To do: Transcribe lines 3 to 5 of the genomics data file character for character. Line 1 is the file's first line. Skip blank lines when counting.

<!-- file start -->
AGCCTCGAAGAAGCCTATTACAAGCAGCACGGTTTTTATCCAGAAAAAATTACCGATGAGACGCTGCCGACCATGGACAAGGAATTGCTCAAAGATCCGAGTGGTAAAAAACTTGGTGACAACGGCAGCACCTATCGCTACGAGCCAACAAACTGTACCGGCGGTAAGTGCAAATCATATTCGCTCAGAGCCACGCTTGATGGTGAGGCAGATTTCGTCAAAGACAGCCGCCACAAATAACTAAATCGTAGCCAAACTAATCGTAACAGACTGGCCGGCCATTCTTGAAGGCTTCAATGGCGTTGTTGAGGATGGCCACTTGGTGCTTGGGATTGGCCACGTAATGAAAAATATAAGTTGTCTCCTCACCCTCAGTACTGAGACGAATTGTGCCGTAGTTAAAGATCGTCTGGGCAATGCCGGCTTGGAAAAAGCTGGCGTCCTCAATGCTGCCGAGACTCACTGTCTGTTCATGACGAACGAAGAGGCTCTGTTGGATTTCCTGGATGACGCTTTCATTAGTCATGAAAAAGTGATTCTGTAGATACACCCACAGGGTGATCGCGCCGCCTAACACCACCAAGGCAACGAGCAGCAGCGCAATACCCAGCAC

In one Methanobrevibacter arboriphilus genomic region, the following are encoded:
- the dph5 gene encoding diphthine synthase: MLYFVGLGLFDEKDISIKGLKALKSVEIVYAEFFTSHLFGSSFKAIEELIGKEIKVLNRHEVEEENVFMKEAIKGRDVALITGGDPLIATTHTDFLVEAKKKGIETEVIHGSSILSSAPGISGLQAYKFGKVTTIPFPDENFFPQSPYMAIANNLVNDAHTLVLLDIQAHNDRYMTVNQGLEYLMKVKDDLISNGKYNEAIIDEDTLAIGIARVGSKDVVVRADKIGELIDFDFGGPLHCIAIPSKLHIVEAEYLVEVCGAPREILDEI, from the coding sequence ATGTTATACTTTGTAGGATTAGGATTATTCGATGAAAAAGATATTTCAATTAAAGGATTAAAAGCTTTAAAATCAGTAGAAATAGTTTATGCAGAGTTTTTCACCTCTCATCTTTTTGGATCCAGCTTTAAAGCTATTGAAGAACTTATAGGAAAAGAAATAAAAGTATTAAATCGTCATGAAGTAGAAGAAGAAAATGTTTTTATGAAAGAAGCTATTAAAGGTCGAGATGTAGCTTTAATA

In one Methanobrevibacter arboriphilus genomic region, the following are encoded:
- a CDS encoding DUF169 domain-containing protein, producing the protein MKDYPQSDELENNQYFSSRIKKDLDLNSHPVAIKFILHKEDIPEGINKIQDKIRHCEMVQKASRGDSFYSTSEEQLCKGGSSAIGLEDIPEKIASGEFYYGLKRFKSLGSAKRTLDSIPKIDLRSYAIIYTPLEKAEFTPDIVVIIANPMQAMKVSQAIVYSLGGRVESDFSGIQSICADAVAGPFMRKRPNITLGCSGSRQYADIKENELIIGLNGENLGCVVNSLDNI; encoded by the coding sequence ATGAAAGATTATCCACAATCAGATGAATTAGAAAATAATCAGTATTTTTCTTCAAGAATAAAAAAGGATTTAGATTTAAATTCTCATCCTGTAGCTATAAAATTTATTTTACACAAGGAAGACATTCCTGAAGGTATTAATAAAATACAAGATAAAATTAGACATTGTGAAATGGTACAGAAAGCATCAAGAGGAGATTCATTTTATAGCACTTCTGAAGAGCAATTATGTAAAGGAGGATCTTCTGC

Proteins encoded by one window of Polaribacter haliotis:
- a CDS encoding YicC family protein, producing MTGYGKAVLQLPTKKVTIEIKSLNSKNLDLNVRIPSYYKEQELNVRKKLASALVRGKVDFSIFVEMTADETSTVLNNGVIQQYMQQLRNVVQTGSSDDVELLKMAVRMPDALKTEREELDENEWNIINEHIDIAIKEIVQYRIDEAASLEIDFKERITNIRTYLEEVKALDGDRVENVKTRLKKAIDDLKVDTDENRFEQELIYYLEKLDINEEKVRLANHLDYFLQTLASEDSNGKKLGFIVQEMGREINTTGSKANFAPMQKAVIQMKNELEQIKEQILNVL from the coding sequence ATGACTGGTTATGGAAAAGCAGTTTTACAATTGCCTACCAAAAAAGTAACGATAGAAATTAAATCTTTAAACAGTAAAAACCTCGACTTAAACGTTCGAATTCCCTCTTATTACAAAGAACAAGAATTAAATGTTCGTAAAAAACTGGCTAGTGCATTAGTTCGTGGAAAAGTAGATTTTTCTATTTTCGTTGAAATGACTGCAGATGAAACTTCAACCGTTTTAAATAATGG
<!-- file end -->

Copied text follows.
- the dph5 gene encoding diphthine synthase: MLYFVGLGLFDEKDISIKGLKALKSVEIVYAEFFTSHLFGSSFKAIEELIGKEIKVLNRHEVEEENVFMKEAIKGRDVALITGGDPLIATTHTDFLVEAKKKGIETEVIHGSSILSSAPGISGLQAYKFGKVTTIPFPDENFFPQSPYMAIANNLVNDAHTLVLLDIQAHNDRYMTVNQGLEYLMKVKDDLISNGKYNEAIIDEDTLAIGIARVGSKDVVVRADKIGELIDFDFGGPLHCIAIPSKLHIVEAEYLVEVCGAPREILDEI, from the coding sequence ATGTTATACTTTGTAGGATTAGGATTATTCGATGAAAAAGATATTTCAATTAAAGGATTAAAAGCTTTAAAATCAGTAGAAATAGTTTATGCAGAGTTTTTCACCTCTCATCTTTTTGGATCCAGCTTTAAAGCTATTGAAGAACTTATAGGAAAAGAAATAAAAGTATTAAATCGTCATGAAGTAGAAGAAGAAAATGTTTTTATGAAAGAAGCTATTAAAGGTCGAGATGTAGCTTTAATA

In one Methanobrevibacter arboriphilus genomic region, the following are encoded:
- a CDS encoding DUF169 domain-containing protein, producing the protein MKDYPQSDELENNQYFSSRIKKDLDLNSHPVAIKFILHKEDIPEGINKIQDKIRHCEMVQKASRGDSFYSTSEEQLCKGGSSAIGLEDIPEKIASGEFYYGLKRFKSLGSAKRTLDSIPKIDLRSYAIIYTPLEKAEFTPDIVVIIANPMQAMKVSQAIVYSLGGRVESDFSGIQSICADAVAGPFMRKRPNITLGCSGSRQYADIKENELIIGLNGENLGCVVNSLDNI; encoded by the coding sequence ATGAAAGATTATCCACAATCAGATGAATTAGAAAATAATCAGTATTTTTCTTCAAGAATAAAAAAGGATTTAGATTTAAATTCTCATCCTGTAGCTATAAAATTTATTTTACACAAGGAAGACATTCCTGAAGGTATTAATAAAATACAAGATAAAATTAGACATTGTGAAATGGTACAGAAAGCATCAAGAGGAGATTCATTTTATAGCACTTCTGAAGAGCAATTATGTAAAGGAGGATCTTCTGC